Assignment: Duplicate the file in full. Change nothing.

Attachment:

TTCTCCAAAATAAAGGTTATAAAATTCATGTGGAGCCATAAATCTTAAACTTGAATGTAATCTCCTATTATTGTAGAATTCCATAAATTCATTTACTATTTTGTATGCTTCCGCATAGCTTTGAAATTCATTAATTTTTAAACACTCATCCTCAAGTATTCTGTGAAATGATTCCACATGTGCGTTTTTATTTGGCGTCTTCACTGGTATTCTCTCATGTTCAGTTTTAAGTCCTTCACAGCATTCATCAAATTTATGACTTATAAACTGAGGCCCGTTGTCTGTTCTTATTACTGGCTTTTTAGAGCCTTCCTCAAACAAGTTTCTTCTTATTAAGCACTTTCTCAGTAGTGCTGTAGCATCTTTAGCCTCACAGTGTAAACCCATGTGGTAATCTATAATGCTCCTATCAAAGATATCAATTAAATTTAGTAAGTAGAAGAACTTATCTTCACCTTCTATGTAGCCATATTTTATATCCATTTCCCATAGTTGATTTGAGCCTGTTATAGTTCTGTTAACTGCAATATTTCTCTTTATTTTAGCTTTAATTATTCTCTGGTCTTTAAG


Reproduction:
TTCTCCAAAATAAAGGTTATAAAATTCATGTGGAGCCATAAATCTTAAACTTGAATGTAATCTCCTATTATTGTAGAATTCCATAAATTCATTTACTATTTTGTATGCTTCCGCATAGCTTTGAAATTCATTAATTTTTAAACACTCATCCTCAAGTATTCTGTGAAATGATTCCACATGTGCGTTTTTATTTGGCGTCTTCACTGGTATTCTCTCATGTTCAGTTTTAAGTCCTTCACAGCATTCATCAAATTTATGACTTATAAACTGAGGCCCGTTGTCTGTTCTTATTACTGGCTTTTTAGAGCCTTCCTCAAACAAGTTTCTTCTTATTAAGCACTTTCTCAGTAGTGCTGTAGCATCTTTAGCCTCACAGTGTAAACCCATGTGGTAATCTATAATGCTCCTATCAAAGATATCAATTAAATTTAGTAAGTAGAAGAACTTATCTTCACCTTCTATGTAGCCATATTTTATATCCATTTCCCATAGTTGATTTGAGCCTGTTATAGTTCTGTTAACTGCAATATTTCTCTTTATTTTAGCTTTAATTATTCTCTGGTCTTTAAG